PSA Peugeot unveils state-backed rescue
PSA PEUGEOT Citroen unveiled a government-backed refinancing deal for its lending arm as the struggling French automaker’s financial position deteriorated further, sending its stock to historic lows.
Europe’s second-biggest car firm said it was close to an agreement with creditor banks on €11.5 billion of refinancing and had won state guarantees on €7 billion in further borrowing by its Banque PSA Finance.
In return, the automaker agreed to appoint government and union board representatives, halt dividend payments and scrap stock-option awards to executives.
With its costly domestic production and high exposure to southern European markets, Peugeot is bearing the brunt of the region’s slump as unemployment and government austerity weigh on consumer spending.
The downturn is hurting other mid-market automakers including Ford, which announced the closure of a major assembly plant in Genk, Belgium, as Peugeot was detailing its bailout in Paris.
Peugeot shares were down 4.7 per cent at €5.55 at lunchtime yesterday after touching their lowest levels since 1986. The stock has plunged 45 per cent this year, contrasting with a 20 per cent gain by the Stoxx Europe 600 autos and parts index.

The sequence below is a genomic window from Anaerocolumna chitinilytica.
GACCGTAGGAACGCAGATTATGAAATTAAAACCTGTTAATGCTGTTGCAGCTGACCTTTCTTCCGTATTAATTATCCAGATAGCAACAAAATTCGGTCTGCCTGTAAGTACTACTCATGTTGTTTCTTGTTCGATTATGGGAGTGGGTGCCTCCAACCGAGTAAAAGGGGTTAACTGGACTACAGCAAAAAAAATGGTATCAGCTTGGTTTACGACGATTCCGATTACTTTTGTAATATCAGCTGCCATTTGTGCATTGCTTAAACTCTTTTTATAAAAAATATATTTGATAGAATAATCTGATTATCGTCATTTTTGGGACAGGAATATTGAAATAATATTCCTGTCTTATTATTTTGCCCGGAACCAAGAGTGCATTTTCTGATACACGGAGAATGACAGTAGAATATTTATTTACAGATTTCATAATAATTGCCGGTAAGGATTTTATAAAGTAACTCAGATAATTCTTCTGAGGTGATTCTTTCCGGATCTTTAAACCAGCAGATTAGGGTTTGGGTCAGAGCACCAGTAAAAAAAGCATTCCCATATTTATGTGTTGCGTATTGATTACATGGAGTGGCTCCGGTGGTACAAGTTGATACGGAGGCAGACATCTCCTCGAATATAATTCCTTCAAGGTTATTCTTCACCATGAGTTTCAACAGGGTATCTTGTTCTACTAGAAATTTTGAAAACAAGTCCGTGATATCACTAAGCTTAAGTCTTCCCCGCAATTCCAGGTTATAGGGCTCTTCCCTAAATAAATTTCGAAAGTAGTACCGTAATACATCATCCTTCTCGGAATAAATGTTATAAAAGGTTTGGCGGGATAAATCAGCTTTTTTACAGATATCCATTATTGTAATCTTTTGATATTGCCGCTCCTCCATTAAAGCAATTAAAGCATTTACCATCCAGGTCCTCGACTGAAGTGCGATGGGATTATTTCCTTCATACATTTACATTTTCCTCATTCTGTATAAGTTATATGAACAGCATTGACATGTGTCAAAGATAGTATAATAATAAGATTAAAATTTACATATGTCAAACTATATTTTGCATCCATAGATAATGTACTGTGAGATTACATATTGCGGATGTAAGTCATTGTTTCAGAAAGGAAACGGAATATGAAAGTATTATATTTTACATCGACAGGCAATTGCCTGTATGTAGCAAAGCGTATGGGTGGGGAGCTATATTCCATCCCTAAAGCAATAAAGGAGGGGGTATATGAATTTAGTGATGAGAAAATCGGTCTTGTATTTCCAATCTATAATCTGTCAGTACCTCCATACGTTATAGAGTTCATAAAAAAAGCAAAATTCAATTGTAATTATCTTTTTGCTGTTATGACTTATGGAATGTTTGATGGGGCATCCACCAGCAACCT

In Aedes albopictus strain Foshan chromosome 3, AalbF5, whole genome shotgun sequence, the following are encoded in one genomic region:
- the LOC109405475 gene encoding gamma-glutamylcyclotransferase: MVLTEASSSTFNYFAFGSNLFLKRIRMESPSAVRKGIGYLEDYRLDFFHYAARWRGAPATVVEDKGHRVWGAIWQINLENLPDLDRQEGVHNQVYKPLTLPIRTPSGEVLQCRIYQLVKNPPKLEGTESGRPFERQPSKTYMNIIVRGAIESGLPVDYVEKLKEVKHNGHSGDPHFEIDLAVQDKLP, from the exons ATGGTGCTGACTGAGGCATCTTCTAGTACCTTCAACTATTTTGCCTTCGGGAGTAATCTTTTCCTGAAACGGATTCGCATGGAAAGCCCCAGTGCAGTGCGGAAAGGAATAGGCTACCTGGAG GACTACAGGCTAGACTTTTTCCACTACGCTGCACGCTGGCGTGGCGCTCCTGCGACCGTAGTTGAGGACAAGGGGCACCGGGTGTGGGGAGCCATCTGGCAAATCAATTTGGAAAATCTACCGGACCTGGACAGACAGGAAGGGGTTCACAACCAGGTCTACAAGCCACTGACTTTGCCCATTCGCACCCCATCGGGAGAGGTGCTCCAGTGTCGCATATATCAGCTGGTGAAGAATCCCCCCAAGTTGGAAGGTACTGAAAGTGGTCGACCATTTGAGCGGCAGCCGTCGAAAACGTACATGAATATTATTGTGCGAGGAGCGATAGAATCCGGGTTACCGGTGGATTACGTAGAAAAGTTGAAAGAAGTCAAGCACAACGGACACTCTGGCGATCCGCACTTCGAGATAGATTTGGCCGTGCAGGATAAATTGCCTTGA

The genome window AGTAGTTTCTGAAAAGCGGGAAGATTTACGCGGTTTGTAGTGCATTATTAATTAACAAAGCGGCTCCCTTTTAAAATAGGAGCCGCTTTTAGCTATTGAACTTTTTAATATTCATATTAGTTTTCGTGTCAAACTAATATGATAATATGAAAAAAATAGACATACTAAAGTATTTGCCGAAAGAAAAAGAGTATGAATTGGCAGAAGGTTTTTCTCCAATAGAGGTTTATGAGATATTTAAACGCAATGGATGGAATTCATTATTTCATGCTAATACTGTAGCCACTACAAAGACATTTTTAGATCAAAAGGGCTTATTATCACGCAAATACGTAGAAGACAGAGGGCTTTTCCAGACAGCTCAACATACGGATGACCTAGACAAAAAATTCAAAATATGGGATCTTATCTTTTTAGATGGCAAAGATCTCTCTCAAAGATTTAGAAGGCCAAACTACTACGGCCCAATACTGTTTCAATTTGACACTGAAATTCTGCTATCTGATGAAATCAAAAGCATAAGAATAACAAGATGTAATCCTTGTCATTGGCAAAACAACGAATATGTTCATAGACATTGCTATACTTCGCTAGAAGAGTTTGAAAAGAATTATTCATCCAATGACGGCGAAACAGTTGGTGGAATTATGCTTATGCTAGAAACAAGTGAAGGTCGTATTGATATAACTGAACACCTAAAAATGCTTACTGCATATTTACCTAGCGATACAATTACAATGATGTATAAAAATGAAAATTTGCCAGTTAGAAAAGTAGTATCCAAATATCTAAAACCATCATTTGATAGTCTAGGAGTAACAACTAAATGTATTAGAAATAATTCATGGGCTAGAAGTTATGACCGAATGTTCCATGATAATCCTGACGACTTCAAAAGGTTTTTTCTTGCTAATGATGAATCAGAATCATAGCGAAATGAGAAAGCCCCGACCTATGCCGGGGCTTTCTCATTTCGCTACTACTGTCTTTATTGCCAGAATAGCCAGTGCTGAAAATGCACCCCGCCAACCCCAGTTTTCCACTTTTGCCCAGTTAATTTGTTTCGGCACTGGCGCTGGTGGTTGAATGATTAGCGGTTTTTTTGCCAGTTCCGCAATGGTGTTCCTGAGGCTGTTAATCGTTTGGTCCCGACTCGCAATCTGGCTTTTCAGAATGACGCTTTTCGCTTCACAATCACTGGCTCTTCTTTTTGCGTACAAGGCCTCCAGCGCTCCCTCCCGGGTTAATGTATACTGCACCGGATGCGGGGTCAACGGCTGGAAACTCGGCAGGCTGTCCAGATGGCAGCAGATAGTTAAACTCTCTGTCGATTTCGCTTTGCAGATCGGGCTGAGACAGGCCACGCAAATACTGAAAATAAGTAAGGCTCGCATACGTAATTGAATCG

The company is cutting more than 10,000 jobs and a domestic plant to stem losses approaching €200 million a month, while developing future vehicles with General Motors to deliver more savings in five years’ time.
But its restructuring efforts have proven to be too little, too late to counter the effects of Europe’s brutal market contraction.
Reporting a 3.9 per cent decline in third-quarter sales, Peugeot warned that net debt would rise to €3 billion by year-end from €2.4 billion on June 30th, as an asset sell-off fails to keep pace with losses.
The debt outlook also reflects dimmer prospects for 57.4 per cent-owned parts business Faurecia, which cut its full year earnings forecast on Monday.
Sales fell to €12.93 billion in the three months ended September 30th as revenue from the core carmaking division dropped 8.5 per cent to €8.52 billion. – (Reuters)